A follow up by David Schane MA Int. Relations, San Francisco Bay Area, USA, July 6 2015
The resignation of Varoufakis is a very interesting development (in the name of sacrificing a personality whose “style” may have made him an unacceptable negotiating partner to key Euro ministers he faced off with, in the hopes that his successor can have a fresh “start”). While I applaud the maturity of the move, the problem I foresee is that his message (as encapsulated on his blog entry below), requires the Troika to make substantive concessions (which the IMF surprising and “contested” report release from last week endorsed itself).
The best chance of a more conciliatory message prevaling comes from tonight’s Merkel/Hollande meeting as most positive developments in EU unity over the decades have come from a Franco/German entente. While the French have made soothing statements over the past week, even the Social Democrats in Germany (who are Greece’s best friends in Germany) reacted negatively to the “NO” result in Greece last night, showing just how hard it will be for Merkel to move domestic Germans to pragmatic conciliation (as creditors are understandably unhappy with last night’s referendum developments).
So I feel tonight’s dinner that Merkel and Hollande are having will be key. And, the results may well come down to whether Merkel has the leadership to act more European and less German. Ordinarily, I would say it’s not too likely that Merkel will rise to this challenge (as she has shown herself generally to be a cautious and non-visionary leader, in my personal opinion). Moreover and from an economics perspective, I’d add that Merkel seems to subscribe to a rigorous vision of economic austerity (which has some logic but can kill the patient in the interim – as I believe there always need to be strong, targeted “pro-growth” measures as part of the mix).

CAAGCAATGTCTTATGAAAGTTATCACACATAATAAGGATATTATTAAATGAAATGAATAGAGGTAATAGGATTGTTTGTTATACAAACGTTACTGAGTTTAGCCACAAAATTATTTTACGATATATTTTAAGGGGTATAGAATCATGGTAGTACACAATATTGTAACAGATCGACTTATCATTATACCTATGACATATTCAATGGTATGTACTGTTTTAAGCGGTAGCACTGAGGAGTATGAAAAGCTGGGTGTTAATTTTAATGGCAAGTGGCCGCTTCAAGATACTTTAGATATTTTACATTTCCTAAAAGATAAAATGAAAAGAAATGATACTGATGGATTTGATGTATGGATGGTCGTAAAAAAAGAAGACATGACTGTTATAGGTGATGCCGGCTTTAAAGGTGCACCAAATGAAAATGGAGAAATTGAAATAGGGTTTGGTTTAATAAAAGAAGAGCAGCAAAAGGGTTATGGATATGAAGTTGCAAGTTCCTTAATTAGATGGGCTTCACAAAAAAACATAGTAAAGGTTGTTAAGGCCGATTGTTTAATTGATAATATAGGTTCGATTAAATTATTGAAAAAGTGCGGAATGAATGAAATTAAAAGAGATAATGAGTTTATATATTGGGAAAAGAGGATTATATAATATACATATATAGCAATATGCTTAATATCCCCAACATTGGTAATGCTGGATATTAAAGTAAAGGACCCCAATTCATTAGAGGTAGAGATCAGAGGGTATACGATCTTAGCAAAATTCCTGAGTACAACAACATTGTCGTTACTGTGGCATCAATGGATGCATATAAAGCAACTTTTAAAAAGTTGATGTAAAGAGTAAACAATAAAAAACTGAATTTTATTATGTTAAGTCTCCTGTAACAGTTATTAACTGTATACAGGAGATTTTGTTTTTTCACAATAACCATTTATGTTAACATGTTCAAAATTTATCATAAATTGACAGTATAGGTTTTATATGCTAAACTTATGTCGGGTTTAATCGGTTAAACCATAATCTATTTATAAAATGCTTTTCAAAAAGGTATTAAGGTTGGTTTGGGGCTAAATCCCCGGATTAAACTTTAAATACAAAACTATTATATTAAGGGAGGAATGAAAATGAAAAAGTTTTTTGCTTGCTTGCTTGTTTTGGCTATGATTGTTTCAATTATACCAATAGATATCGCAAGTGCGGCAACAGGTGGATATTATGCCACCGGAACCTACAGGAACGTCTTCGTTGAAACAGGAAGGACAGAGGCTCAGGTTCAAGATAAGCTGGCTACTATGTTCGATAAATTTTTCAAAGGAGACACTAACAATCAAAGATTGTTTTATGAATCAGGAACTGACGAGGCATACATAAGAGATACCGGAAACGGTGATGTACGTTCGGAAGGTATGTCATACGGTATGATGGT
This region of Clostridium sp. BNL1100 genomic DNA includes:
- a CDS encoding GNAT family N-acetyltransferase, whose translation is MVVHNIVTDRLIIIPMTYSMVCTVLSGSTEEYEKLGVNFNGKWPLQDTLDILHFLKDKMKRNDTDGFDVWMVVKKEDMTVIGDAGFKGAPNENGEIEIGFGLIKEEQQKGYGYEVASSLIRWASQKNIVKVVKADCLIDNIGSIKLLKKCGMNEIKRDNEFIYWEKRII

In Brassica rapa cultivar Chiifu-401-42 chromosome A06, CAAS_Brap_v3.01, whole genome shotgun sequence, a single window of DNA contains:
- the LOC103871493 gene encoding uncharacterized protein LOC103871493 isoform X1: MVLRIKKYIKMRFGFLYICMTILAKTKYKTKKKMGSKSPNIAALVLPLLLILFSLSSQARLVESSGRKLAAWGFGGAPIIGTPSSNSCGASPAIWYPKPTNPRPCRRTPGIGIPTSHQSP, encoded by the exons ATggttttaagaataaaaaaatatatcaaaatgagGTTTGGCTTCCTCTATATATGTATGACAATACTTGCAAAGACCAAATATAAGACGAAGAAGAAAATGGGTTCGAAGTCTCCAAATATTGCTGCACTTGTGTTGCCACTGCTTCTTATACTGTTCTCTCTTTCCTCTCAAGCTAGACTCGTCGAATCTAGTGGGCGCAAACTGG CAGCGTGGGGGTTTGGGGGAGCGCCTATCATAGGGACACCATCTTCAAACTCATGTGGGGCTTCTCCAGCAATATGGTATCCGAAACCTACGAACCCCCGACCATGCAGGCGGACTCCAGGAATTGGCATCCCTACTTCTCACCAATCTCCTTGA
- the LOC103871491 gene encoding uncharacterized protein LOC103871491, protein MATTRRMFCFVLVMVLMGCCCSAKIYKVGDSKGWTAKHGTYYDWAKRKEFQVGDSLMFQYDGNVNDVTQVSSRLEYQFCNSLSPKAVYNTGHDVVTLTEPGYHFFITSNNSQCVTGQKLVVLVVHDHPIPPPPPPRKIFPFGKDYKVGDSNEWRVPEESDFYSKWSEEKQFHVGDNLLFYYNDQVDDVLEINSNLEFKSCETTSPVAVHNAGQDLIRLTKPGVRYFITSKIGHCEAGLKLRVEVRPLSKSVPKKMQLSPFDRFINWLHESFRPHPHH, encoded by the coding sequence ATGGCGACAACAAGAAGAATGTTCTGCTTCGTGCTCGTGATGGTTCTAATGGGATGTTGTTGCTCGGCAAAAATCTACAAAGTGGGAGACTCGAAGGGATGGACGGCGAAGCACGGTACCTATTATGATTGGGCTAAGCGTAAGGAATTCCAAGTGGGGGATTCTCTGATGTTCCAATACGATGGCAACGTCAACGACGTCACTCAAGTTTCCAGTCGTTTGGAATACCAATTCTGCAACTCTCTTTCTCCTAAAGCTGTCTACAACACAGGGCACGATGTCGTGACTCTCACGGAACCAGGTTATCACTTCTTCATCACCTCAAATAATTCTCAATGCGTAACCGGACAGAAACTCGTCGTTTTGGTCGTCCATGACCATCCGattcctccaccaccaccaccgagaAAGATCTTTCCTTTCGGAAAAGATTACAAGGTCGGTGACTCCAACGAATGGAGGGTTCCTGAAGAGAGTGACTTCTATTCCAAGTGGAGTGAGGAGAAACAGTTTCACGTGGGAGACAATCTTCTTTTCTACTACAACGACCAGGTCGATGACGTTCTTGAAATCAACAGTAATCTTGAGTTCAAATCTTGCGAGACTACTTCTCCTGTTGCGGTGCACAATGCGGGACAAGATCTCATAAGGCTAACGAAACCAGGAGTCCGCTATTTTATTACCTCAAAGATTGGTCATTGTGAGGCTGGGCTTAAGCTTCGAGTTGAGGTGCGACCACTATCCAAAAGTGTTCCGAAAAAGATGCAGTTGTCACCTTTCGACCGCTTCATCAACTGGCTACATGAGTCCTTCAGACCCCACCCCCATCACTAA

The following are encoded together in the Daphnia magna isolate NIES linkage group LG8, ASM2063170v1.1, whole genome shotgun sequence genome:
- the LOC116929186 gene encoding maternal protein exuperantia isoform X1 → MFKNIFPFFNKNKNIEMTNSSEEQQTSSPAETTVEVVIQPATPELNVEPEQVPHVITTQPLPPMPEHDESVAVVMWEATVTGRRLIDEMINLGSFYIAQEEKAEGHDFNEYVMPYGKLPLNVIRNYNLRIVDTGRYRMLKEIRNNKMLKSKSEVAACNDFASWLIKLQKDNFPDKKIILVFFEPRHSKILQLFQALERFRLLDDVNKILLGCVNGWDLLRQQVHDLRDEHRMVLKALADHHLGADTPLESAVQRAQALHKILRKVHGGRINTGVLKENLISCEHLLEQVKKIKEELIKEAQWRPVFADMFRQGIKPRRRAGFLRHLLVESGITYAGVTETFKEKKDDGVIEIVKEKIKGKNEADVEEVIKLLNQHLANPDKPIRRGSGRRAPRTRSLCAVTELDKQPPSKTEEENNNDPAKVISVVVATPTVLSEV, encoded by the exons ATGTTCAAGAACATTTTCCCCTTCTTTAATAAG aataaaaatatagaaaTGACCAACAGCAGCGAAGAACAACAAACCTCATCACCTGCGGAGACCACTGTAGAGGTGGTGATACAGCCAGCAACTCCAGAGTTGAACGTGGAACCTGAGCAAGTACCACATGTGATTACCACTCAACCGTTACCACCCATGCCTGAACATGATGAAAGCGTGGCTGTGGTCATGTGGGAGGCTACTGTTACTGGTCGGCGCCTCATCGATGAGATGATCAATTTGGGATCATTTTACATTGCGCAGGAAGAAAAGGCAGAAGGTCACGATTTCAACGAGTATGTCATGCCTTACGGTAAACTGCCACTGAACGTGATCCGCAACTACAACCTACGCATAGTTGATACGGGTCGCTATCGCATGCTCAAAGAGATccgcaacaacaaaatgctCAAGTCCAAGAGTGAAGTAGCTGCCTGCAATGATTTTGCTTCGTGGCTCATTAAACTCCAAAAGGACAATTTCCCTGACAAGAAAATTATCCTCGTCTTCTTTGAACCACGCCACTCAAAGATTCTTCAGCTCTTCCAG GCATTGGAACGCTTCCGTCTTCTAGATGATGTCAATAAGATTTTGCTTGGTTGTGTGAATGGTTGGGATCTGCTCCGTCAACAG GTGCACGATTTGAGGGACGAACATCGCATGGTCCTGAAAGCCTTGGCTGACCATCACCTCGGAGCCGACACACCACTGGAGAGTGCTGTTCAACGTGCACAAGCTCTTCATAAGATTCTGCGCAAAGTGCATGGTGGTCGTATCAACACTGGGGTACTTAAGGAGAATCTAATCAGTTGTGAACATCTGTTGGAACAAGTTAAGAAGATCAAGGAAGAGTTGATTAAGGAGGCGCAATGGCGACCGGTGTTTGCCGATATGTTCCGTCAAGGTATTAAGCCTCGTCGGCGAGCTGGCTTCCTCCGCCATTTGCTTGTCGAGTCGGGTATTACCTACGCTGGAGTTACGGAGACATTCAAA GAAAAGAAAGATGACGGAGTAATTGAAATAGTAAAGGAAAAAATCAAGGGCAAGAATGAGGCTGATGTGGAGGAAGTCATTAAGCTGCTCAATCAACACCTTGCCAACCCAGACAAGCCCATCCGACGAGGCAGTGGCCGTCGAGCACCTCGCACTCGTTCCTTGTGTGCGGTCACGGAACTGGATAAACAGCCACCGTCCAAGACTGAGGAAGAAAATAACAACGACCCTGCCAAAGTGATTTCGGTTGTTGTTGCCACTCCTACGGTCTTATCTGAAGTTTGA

Hollande and the French are not in a strong position tonight, as I don’t believe his administration is even respected politically within most German circles close to Merkel. (Remember how OVERTLY Merkel supported the re-election of Sarkozy in the last French elections when Hollande won). Plus, Hollande, in my opinion, has been a weak leader who has been reluctant to tackle economic reforms (and has presided over largely disappointing French economic performance as well).
Yet, there are two reasons for cautious optimism that tonight’s Merkel/Hollande meeting will produce some soothing pragmatism. First, Merkel as the ultimate cold war leader (with personal roots in that era like nobody else in the West) is very mindful that Euro chaos and possible disintegration would be a great opening that Vladimir Putin could and would exploit (and would be a huge geopolitical disadvantage for Germany).
Second, a modicum of perceived cooperation coming from the political authorities (especially Hollande and Merkel) would give Mario Draghi enough of a fig leaf and political cover to keep the ECB in the game – and potentially expand its assistance to the Greek banking industry. Indeed, I don’t think Draghi wants to cut the cord at all (and he’s strong enough to win against voices like Weidmann if he can point to support within the national sovereign political establishment). So, I think Merkel and Hollande will do their best to give Draghi his fig leaf – and be just supportive enough to keep the ECB in the financing game as they try to craft wider measures in the weeks to come (which they might be able to engineer with time). All this though is contingent on Greece not imploding over the next days, as that would risk wider contagion and the opening of “Pandora’s box” (which Draghi has desperately tried to keep closed in so many ways during his tenure).
So, I see Merkel going into her meeting tonight with Hollande trying to find a way to produce just enough forward progress for Draghi, with US Treasury Secretary Jack Lew pressuring the IMF (of which Washington still has inordinate influence) and a willing French born Lagarde to seek more concessions.
And, that’s probably why markets are somewhat calm right now too.
David Schane, MA in International Relations – San Francisco Bay Area, USA
( from the editor: we thank Mr. David Schane for sharing with us this follow-up on the EU-Greece Crisis. Having traveled the world and lived in Europe as well, we believe Mr. Schane’s thoughts are vey valuable. They convey both a historical global view and a differentiated U.S. perspective on the unfolding crisis in Europe )